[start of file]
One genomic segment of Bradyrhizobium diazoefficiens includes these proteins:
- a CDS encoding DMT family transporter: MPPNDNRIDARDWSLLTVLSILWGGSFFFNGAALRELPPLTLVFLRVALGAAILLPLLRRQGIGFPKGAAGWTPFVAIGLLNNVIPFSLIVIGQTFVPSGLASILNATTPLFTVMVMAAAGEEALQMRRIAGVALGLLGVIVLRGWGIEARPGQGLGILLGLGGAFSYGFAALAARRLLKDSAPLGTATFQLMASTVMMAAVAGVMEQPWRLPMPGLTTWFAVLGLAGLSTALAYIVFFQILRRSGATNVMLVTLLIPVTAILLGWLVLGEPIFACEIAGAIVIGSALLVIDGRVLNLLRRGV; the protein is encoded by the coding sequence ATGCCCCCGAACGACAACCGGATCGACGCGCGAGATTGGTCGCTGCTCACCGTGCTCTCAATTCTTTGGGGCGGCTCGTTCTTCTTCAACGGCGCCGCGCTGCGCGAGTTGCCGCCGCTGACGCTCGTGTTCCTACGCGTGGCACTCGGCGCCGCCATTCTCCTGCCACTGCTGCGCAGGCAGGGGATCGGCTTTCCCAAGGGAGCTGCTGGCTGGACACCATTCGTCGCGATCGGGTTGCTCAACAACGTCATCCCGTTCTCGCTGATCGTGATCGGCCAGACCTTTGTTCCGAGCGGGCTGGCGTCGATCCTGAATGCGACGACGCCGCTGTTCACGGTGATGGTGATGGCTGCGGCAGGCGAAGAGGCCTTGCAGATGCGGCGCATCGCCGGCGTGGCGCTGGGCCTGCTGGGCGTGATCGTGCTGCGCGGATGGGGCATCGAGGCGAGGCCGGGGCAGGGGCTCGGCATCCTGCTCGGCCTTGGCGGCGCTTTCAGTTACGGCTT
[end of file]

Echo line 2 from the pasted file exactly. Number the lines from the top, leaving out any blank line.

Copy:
- a CDS encoding DMT family transporter: MPPNDNRIDARDWSLLTVLSILWGGSFFFNGAALRELPPLTLVFLRVALGAAILLPLLRRQGIGFPKGAAGWTPFVAIGLLNNVIPFSLIVIGQTFVPSGLASILNATTPLFTVMVMAAAGEEALQMRRIAGVALGLLGVIVLRGWGIEARPGQGLGILLGLGGAFSYGFAALAARRLLKDSAPLGTATFQLMASTVMMAAVAGVMEQPWRLPMPGLTTWFAVLGLAGLSTALAYIVFFQILRRSGATNVMLVTLLIPVTAILLGWLVLGEPIFACEIAGAIVIGSALLVIDGRVLNLLRRGV; the protein is encoded by the coding sequence ATGCCCCCGAACGACAACCGGATCGACGCGCGAGATTGGTCGCTGCTCACCGTGCTCTCAATTCTTTGGGGCGGCTCGTTCTTCTTCAACGGCGCCGCGCTGCGCGAGTTGCCGCCGCTGACGCTCGTGTTCCTACGCGTGGCACTCGGCGCCGCCATTCTCCTGCCACTGCTGCGCAGGCAGGGGATCGGCTTTCCCAAGGGAGCTGCTGGCTGGACACCATTCGTCGCGATCGGGTTGCTCAACAACGTCATCCCGTTCTCGCTGATCGTGATCGGCCAGACCTTTGTTCCGAGCGGGCTGGCGTCGATCCTGAATGCGACGACGCCGCTGTTCACGGTGATGGTGATGGCTGCGGCAGGCGAAGAGGCCTTGCAGATGCGGCGCATCGCCGGCGTGGCGCTGGGCCTGCTGGGCGTGATCGTGCTGCGCGGATGGGGCATCGAGGCGAGGCCGGGGCAGGGGCTCGGCATCCTGCTCGGCCTTGGCGGCGCTTTCAGTTACGGCTT